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While reading about classes in Objective-C I found that in some cases people advice that when implementing the init method to do it as:

- (id) init {

    if ( self = [super init] ) { 

        ...
    }

    return self; 
}

While others don't refer this. Which one is correct one?

Also, when defining setters most of the times they simply consist in an assignment but sometimes they appear as:

- (void) setCaption: (NSString*)input {

  [caption autorelease];
  [input retain];
  caption = input;
}

Once again, which one is the best approach? Does ARC has some effect on this? If I use ARC, I don't need to use autoreleaseas above?

thanks!

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marked as duplicate by Martin R, Undo, Maroun Maroun, Maverick, tjameson Feb 17 '14 at 7:02

This question has been asked before and already has an answer. If those answers do not fully address your question, please ask a new question.

    
With ARC you don't have to care about memory management, all methods like retain, release, autorelease and dealloc are forbidden. –  Ramy Al Zuhouri Feb 16 '14 at 16:12

3 Answers 3

up vote 3 down vote accepted

Straight from Apple's official documentation:

There are several critical rules to follow when implementing an init... method that serves as a class’s sole initializer or, if there are multiple initializers, its designated initializer (described in “Multiple Initializers and the Designated Initializer”):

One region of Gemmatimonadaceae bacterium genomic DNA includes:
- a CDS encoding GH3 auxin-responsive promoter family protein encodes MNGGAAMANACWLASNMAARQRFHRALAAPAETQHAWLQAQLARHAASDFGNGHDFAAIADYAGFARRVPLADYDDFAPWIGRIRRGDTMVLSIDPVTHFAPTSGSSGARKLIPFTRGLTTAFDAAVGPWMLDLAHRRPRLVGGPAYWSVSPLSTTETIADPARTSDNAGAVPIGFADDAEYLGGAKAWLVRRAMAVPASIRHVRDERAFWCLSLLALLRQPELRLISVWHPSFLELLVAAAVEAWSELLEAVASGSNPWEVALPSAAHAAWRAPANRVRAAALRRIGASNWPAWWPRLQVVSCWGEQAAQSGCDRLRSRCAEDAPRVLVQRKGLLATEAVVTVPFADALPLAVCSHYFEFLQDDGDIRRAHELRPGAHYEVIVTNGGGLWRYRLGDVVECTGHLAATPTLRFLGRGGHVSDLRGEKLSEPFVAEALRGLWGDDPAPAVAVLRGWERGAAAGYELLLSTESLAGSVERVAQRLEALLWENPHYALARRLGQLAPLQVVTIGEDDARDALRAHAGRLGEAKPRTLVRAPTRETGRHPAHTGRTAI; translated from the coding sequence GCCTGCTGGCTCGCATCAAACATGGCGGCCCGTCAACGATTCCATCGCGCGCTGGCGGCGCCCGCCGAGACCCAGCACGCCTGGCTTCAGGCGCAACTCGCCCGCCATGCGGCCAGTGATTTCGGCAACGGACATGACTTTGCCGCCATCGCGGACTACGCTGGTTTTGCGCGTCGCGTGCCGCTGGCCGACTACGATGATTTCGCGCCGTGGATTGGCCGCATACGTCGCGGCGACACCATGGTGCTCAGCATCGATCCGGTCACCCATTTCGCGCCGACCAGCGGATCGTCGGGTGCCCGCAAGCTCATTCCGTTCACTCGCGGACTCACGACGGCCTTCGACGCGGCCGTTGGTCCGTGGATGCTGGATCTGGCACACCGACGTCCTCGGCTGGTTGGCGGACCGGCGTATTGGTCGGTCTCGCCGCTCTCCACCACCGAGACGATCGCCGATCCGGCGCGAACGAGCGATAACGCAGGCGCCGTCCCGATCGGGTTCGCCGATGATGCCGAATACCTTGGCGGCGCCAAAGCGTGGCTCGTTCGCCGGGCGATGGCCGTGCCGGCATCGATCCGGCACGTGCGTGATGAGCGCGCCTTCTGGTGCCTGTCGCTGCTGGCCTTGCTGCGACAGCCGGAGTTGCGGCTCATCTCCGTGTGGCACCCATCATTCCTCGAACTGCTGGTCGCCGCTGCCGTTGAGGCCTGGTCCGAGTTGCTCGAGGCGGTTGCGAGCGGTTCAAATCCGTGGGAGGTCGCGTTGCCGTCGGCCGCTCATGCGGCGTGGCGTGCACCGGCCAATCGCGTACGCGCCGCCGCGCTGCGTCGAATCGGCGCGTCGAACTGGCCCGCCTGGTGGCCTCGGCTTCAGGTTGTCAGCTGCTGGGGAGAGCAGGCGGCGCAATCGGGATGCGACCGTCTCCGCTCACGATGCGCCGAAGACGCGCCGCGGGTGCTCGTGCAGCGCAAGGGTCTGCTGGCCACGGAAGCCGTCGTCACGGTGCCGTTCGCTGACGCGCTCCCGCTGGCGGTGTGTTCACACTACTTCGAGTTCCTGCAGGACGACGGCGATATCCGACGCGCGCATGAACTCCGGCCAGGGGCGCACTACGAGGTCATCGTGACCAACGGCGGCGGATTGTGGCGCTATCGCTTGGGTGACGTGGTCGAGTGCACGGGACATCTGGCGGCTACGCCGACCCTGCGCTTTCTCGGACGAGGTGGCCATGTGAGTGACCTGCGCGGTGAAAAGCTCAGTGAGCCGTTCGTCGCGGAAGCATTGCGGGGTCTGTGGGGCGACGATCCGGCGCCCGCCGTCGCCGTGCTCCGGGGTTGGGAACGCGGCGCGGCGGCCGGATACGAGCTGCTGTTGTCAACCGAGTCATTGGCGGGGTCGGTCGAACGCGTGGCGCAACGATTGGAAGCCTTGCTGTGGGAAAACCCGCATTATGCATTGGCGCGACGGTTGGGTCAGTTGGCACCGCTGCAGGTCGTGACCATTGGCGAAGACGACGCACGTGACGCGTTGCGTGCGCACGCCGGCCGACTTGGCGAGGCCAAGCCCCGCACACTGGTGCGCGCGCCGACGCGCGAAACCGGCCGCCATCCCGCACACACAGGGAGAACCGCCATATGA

• Always invoke the superclass (super) initializer first.

  • Check the object returned by the superclass. If it is nil, then initialization cannot proceed; return nil to the receiver.

  • When initializing instance variables that are references to objects, retain or copy the object as necessary (in memory-managed code).

  • After setting instance variables to valid initial values, return self unless:

    • It was necessary to return a substituted object, in which case release the freshly allocated object first (in memory-managed code).

    • A problem prevented initialization from succeeding, in which case return nil.


Concerning the second issue, you typically don't have to implement the accessor methods by hand, but in case you must or want, here's a useful reference: Explicit getters/setters for @properties (MRC)

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I would like to mention that one should definitely read up on objc initialiser - the docs are right of course - but IMHO a bit brief –  Daij-Djan Feb 18 '14 at 8:27

1

In general: call super.

But pay attention to dedicated initialiser and don't blindly override stuff

see: http://macdevelopertips.com/objective-c/objective-c-initializers.html

2

if you use arc, you don't have to do manual memory management so the setter would be one line. Most of the time auto-synthezing it is fine

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the link on inits is a MUST READ for this ;) –  Daij-Djan Feb 16 '14 at 16:14

I know that a reason calling [super init] is to actually initialize something belong to super class. I found a better answer given by @gabrielePetronella while I wrote my answer. Please check that out.

And, If you use ARC, you don't use a set of memory management methods such as [release], [autorelease]. Even though you try to use those methods, Xcode sends you a compile error.

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you don't link an answer and don't provide any new insides I fear. –  Daij-Djan Feb 16 '14 at 16:22

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